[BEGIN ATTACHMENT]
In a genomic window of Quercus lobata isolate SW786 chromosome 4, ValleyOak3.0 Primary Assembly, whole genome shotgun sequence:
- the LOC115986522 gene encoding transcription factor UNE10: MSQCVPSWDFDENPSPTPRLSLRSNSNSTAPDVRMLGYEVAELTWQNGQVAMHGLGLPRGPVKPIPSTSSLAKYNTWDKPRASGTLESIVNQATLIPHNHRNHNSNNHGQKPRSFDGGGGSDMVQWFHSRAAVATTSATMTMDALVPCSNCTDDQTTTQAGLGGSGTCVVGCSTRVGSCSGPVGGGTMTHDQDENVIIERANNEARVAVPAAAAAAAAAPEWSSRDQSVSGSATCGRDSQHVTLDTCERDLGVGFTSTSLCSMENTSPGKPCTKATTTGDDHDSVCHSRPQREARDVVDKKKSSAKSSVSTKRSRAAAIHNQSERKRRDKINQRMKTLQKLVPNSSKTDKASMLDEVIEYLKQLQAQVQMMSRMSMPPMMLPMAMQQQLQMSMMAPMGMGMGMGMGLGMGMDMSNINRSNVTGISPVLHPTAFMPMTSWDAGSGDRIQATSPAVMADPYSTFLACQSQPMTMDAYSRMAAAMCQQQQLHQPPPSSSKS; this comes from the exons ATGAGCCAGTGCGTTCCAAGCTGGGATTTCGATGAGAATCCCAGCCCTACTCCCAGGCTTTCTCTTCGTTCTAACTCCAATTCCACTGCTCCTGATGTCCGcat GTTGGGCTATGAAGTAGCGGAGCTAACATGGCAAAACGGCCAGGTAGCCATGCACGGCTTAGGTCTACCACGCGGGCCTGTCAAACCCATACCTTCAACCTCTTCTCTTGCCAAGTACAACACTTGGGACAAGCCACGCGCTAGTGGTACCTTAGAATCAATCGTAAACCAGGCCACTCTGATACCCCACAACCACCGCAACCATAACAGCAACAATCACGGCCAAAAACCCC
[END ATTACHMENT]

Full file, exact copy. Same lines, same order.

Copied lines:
In a genomic window of Quercus lobata isolate SW786 chromosome 4, ValleyOak3.0 Primary Assembly, whole genome shotgun sequence:
- the LOC115986522 gene encoding transcription factor UNE10: MSQCVPSWDFDENPSPTPRLSLRSNSNSTAPDVRMLGYEVAELTWQNGQVAMHGLGLPRGPVKPIPSTSSLAKYNTWDKPRASGTLESIVNQATLIPHNHRNHNSNNHGQKPRSFDGGGGSDMVQWFHSRAAVATTSATMTMDALVPCSNCTDDQTTTQAGLGGSGTCVVGCSTRVGSCSGPVGGGTMTHDQDENVIIERANNEARVAVPAAAAAAAAAPEWSSRDQSVSGSATCGRDSQHVTLDTCERDLGVGFTSTSLCSMENTSPGKPCTKATTTGDDHDSVCHSRPQREARDVVDKKKSSAKSSVSTKRSRAAAIHNQSERKRRDKINQRMKTLQKLVPNSSKTDKASMLDEVIEYLKQLQAQVQMMSRMSMPPMMLPMAMQQQLQMSMMAPMGMGMGMGMGLGMGMDMSNINRSNVTGISPVLHPTAFMPMTSWDAGSGDRIQATSPAVMADPYSTFLACQSQPMTMDAYSRMAAAMCQQQQLHQPPPSSSKS; this comes from the exons ATGAGCCAGTGCGTTCCAAGCTGGGATTTCGATGAGAATCCCAGCCCTACTCCCAGGCTTTCTCTTCGTTCTAACTCCAATTCCACTGCTCCTGATGTCCGcat GTTGGGCTATGAAGTAGCGGAGCTAACATGGCAAAACGGCCAGGTAGCCATGCACGGCTTAGGTCTACCACGCGGGCCTGTCAAACCCATACCTTCAACCTCTTCTCTTGCCAAGTACAACACTTGGGACAAGCCACGCGCTAGTGGTACCTTAGAATCAATCGTAAACCAGGCCACTCTGATACCCCACAACCACCGCAACCATAACAGCAACAATCACGGCCAAAAACCCC